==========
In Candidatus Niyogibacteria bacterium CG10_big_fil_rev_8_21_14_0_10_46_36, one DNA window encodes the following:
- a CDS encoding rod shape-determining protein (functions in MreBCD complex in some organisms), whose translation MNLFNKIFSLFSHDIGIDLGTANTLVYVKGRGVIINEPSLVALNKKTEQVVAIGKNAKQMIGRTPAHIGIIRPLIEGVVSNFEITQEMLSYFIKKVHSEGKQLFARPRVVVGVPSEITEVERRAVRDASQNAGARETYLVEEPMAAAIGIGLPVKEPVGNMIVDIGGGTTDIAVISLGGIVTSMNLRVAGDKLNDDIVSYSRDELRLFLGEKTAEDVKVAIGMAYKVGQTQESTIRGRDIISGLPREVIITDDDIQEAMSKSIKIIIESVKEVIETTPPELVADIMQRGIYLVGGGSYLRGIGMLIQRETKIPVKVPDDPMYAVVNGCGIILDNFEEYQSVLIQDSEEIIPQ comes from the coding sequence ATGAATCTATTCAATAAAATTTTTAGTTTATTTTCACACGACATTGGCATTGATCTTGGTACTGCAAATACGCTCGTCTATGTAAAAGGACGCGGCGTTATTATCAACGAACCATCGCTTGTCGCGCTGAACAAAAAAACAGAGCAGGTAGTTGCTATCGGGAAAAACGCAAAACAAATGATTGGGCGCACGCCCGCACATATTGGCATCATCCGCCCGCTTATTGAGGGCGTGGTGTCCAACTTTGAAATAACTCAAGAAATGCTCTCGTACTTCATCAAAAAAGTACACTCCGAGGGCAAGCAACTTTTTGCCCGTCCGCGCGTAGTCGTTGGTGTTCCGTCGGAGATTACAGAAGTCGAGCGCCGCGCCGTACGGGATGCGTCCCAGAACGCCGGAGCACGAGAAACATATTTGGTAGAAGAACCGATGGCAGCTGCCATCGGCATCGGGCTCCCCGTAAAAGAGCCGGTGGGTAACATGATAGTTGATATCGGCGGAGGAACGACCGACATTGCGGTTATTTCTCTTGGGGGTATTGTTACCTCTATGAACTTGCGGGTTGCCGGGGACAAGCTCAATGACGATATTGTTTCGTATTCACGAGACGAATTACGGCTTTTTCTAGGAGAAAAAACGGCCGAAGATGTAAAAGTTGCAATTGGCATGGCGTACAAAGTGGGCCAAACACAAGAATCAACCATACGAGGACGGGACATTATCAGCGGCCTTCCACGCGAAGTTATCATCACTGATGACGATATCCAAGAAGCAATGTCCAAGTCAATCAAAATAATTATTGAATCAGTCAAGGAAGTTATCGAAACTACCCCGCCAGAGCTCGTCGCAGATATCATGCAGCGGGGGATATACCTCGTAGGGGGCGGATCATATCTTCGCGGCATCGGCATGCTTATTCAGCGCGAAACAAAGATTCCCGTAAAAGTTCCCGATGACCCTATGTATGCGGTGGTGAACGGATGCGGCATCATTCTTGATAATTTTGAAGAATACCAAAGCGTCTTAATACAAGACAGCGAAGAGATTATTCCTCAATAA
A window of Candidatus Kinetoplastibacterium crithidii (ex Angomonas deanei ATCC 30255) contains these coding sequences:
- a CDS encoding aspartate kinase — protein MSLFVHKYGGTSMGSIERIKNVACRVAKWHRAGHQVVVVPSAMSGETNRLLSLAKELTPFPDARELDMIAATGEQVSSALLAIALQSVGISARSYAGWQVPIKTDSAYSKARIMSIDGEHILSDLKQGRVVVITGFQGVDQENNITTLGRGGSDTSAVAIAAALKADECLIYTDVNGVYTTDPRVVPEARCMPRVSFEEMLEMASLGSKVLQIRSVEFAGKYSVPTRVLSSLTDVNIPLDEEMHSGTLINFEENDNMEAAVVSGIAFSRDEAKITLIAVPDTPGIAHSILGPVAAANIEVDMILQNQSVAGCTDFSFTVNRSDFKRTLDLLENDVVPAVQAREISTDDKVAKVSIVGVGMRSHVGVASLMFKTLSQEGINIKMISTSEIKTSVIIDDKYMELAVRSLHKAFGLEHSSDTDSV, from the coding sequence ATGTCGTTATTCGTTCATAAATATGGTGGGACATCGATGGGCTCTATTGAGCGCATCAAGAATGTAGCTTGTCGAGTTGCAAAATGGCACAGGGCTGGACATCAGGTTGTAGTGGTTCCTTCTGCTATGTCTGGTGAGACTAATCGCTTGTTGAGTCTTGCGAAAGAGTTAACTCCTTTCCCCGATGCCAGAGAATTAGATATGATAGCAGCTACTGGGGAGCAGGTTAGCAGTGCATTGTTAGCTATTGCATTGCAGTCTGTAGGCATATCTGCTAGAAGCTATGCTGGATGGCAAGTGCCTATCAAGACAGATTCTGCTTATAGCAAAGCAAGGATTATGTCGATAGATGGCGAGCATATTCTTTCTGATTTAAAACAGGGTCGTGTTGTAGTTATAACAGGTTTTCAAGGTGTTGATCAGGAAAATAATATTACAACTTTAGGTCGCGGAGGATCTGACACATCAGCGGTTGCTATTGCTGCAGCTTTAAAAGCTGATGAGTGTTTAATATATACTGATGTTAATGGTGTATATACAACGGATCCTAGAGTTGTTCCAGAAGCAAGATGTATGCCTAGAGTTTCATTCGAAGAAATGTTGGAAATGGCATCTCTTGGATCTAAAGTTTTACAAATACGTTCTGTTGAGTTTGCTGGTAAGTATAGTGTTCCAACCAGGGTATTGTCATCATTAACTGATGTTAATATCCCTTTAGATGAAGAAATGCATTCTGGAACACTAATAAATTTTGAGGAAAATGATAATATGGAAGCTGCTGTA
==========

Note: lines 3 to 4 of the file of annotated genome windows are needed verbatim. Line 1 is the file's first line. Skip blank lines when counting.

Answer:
A window of Candidatus Kinetoplastibacterium crithidii (ex Angomonas deanei ATCC 30255) contains these coding sequences:
- a CDS encoding aspartate kinase — protein MSLFVHKYGGTSMGSIERIKNVACRVAKWHRAGHQVVVVPSAMSGETNRLLSLAKELTPFPDARELDMIAATGEQVSSALLAIALQSVGISARSYAGWQVPIKTDSAYSKARIMSIDGEHILSDLKQGRVVVITGFQGVDQENNITTLGRGGSDTSAVAIAAALKADECLIYTDVNGVYTTDPRVVPEARCMPRVSFEEMLEMASLGSKVLQIRSVEFAGKYSVPTRVLSSLTDVNIPLDEEMHSGTLINFEENDNMEAAVVSGIAFSRDEAKITLIAVPDTPGIAHSILGPVAAANIEVDMILQNQSVAGCTDFSFTVNRSDFKRTLDLLENDVVPAVQAREISTDDKVAKVSIVGVGMRSHVGVASLMFKTLSQEGINIKMISTSEIKTSVIIDDKYMELAVRSLHKAFGLEHSSDTDSV, from the coding sequence ATGTCGTTATTCGTTCATAAATATGGTGGGACATCGATGGGCTCTATTGAGCGCATCAAGAATGTAGCTTGTCGAGTTGCAAAATGGCACAGGGCTGGACATCAGGTTGTAGTGGTTCCTTCTGCTATGTCTGGTGAGACTAATCGCTTGTTGAGTCTTGCGAAAGAGTTAACTCCTTTCCCCGATGCCAGAGAATTAGATATGATAGCAGCTACTGGGGAGCAGGTTAGCAGTGCATTGTTAGCTATTGCATTGCAGTCTGTAGGCATATCTGCTAGAAGCTATGCTGGATGGCAAGTGCCTATCAAGACAGATTCTGCTTATAGCAAAGCAAGGATTATGTCGATAGATGGCGAGCATATTCTTTCTGATTTAAAACAGGGTCGTGTTGTAGTTATAACAGGTTTTCAAGGTGTTGATCAGGAAAATAATATTACAACTTTAGGTCGCGGAGGATCTGACACATCAGCGGTTGCTATTGCTGCAGCTTTAAAAGCTGATGAGTGTTTAATATATACTGATGTTAATGGTGTATATACAACGGATCCTAGAGTTGTTCCAGAAGCAAGATGTATGCCTAGAGTTTCATTCGAAGAAATGTTGGAAATGGCATCTCTTGGATCTAAAGTTTTACAAATACGTTCTGTTGAGTTTGCTGGTAAGTATAGTGTTCCAACCAGGGTATTGTCATCATTAACTGATGTTAATATCCCTTTAGATGAAGAAATGCATTCTGGAACACTAATAAATTTTGAGGAAAATGATAATATGGAAGCTGCTGTA